When Ducati Corse announced that it had “partnered” with Mercedes-Benz’s in-house tuning brand AMG at the LA Auto Show, the deal raised a few eyebrows and sent shock waves across the keyboards of journalists as everyone asked themselves “what could this all mean?!” At the time it was obvious that the AMG brand would be featured on the Desmosedici GP11 race bikes of Nicky Hayden and Valentino Rossi, and that the sponsorship was just one of many that Ducati had secured, likely having something to do with a certain nine-time World Champion.
However the deal still stuck out as more than a straight advertisement transaction, with Ducati even saying that the relationship would be reciprocal, with the Bologna Brand helping hock a few Stuttgart Sleds in Mercedes-Benz’s ad campaigns. We got our first taste of how that cross-pollination of a partnership would look almost immediately after the announcement, with the two brands engaging in a sort of teaser video of what was to come further down the road (road…get it? ha!).
Then of course more recently we got another taste as the Ducati Superbike 848 EVO made a cameo appearance in a commercial that pitted it against a Mercedes-Benz C63 AMG Coupe. A lesser known fact to the public, but one readily apparent to journalists who attended the Ducati Diavel launch in Los Angeles, was that Mercedes-Benz has been supplying AMG-tuned vehicles to Ducati to use at press, media, and public events.
While it would seem that the two premium brands are exploring the limits of their marketing synergy, and how two wheels can compliment four wheels, and vice versa, reliable sources close to Asphalt & Rubber have revealed that the partnership goes deeper than just a joint-marketing campaign, and is in fact a part of an elaborate purchasing agreement that sees Mercedes-Benz acquiring Ducati Motor Holdings should certain criteria be met.
Starting at the beginning of this rather involved plot line is the fact that Mercedes-Benz is keen on taking-on BMW not only on four wheels, but also on two. Seeing the success of that other German car manufacturer, and its ability to successfully extend its brand from beyond just automobiles, and into the various other facets of transportation, Mercedes-Benz is not only trying to keep up with the Joneses with its interest in Ducati, but is also thinking of its bottom line profitability.
Mercedes of course has no history of motorcycles, and would have to virtually start from scratch on such an endeavor if it chose to do so; however the acquisition of a two-wheeled brand allows the German car maker not only to rapidly enter into the motorcycle industry, but also capitalize on an already established name, product line-up, and dealer network (three very valuable things when starting a premium motorcycle company). While the logic in this argument is sound, it’s really timing that’s the key element in making this idea actionable — enter the global recession.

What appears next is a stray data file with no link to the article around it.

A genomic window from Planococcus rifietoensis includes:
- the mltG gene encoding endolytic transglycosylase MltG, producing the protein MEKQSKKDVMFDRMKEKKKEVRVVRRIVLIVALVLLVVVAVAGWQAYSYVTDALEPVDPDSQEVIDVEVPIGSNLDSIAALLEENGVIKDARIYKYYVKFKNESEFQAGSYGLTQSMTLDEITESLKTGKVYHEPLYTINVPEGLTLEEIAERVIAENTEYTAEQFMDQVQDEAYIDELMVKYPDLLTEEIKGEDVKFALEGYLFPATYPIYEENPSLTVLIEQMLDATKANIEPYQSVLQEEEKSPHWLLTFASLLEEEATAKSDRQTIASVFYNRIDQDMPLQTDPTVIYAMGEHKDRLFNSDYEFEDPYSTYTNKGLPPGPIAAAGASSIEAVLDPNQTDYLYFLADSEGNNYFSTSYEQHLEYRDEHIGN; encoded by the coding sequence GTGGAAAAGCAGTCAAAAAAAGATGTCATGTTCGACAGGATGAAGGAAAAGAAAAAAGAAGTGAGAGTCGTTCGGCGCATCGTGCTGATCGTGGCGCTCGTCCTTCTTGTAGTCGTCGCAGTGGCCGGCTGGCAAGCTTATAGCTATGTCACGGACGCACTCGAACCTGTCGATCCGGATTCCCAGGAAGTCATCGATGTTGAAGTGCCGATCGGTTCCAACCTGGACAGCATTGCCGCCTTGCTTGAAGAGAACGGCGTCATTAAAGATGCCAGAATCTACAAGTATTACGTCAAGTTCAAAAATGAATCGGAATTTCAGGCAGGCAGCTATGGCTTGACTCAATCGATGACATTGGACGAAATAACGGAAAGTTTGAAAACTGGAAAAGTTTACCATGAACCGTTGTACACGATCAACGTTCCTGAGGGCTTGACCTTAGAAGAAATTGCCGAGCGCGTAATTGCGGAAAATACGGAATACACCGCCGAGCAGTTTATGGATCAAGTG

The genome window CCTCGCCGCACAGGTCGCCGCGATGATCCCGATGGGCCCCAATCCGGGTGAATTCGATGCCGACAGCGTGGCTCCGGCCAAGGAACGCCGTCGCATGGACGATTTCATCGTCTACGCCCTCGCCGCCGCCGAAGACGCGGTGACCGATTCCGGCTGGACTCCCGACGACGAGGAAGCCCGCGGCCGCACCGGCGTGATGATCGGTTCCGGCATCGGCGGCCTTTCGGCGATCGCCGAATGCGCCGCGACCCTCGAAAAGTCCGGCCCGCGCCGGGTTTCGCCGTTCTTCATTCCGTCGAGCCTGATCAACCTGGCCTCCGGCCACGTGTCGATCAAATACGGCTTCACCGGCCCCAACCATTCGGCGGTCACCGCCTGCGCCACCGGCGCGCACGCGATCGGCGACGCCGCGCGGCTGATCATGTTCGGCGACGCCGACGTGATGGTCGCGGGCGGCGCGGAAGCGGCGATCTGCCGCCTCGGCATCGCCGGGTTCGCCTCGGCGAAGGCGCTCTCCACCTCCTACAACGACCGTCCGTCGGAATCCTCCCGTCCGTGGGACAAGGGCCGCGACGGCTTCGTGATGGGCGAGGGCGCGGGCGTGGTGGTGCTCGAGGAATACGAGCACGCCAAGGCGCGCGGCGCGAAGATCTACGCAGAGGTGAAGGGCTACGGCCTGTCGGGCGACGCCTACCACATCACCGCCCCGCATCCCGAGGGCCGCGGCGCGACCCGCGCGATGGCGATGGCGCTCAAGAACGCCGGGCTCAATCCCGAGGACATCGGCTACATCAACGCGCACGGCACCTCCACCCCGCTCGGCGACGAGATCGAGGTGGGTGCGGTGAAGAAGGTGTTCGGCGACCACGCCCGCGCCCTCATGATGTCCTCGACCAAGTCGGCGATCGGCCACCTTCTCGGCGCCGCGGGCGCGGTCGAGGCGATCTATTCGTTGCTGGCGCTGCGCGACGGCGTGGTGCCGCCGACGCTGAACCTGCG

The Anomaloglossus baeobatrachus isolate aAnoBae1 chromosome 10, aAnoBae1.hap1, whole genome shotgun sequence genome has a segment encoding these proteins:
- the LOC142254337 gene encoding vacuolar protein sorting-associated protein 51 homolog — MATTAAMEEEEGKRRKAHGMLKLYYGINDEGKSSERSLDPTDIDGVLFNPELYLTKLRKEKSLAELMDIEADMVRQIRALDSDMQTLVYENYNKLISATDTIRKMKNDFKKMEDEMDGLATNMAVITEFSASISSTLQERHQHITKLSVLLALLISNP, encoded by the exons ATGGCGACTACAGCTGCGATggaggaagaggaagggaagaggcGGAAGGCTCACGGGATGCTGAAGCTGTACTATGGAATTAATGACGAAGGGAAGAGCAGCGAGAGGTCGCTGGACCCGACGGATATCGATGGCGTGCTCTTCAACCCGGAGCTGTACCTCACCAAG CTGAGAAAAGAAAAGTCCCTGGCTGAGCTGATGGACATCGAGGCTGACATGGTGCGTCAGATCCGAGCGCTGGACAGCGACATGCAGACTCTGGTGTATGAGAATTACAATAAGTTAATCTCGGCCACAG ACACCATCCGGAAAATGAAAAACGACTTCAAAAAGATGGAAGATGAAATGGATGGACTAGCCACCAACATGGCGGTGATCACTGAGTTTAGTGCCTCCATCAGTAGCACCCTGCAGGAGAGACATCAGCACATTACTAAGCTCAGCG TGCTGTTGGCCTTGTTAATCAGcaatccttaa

Unless you’ve been hiding under a rock the past few years (and not reading Asphalt & Rubber daily like you should be), you already know about the slogging the motorcycle industry took in the recession, something the industry is still recovering from to this day. Despite posting encouraging numbers throughout the event, industry insiders were wary of the otherwise optimistic reports that Ducati was publishing on its sales figures. And while the Italian company fared better than many of its competitors, Ducati was rumored to be below its break-even point on an estimated 30,000 yearly units.
On the wrong end of the balance sheet, Ducati finds itself in a precarious position, as do many motorcycle manufacturers. While some companies are looking towards consolidation to help assure their future incomes (a vertical acquisition if you will), Ducati and Mercedes are seeing the value in having a corporation that spans more than one market (effectively a horizontal acquisition).
Presumably Ducati would benefit from having a pool of free cash that isn’t tied to just the motorcycle market, while Mercedes-Benz sees the advantage created by the two brands being able to catapult Ducati’s sales in good years to an estimated 60,000 yearly unit. For those doing the math, that’s 30,000 units of poor profit — pick your estimate average purchase price, and count the zeros.
If you’ll pardon the expression, it’s not clear when Mercedes will move its hand off Ducati’s ass, and finally make its move to consummate this relationship. Bu what is known is that its acquisition of the motorcycle brand would not only bring stability of capital to the Italian motorcycle maker, and grant the German company a way to keep BMW in its sights; but the acquisition could potentially have significant synergistic qualities that could create a situation where in fact 1+ 1 = 3.
This point brings us to the present, as Ducati and Mercedes take a low-risk assessment on how their customers and stake holders respond to seeing an Italian motorcycle standing next to a German car. With obviously loyal consumers and prestigous brands at stake, our sources say both companies are reluctant to play Russian roulette with their most valuable assets (part of the reason it’s AMG partnering with Ducati, and not the major MB marque), thus the subterfuge and slow-play to finish off the M&A. Also key to the deal is what sort of extra value, besides merely adding profits together, would create for Ducati and Mercedes if they more formally joined forces. Both of these are lofty questions, and are central to the deal.
While some are having a hard time seeing the two brands intertwined, there does seem to be a positive force between the two brands. Don’t be surprised to hear in the coming months that this
domestic partnership starts looking move like a civil union.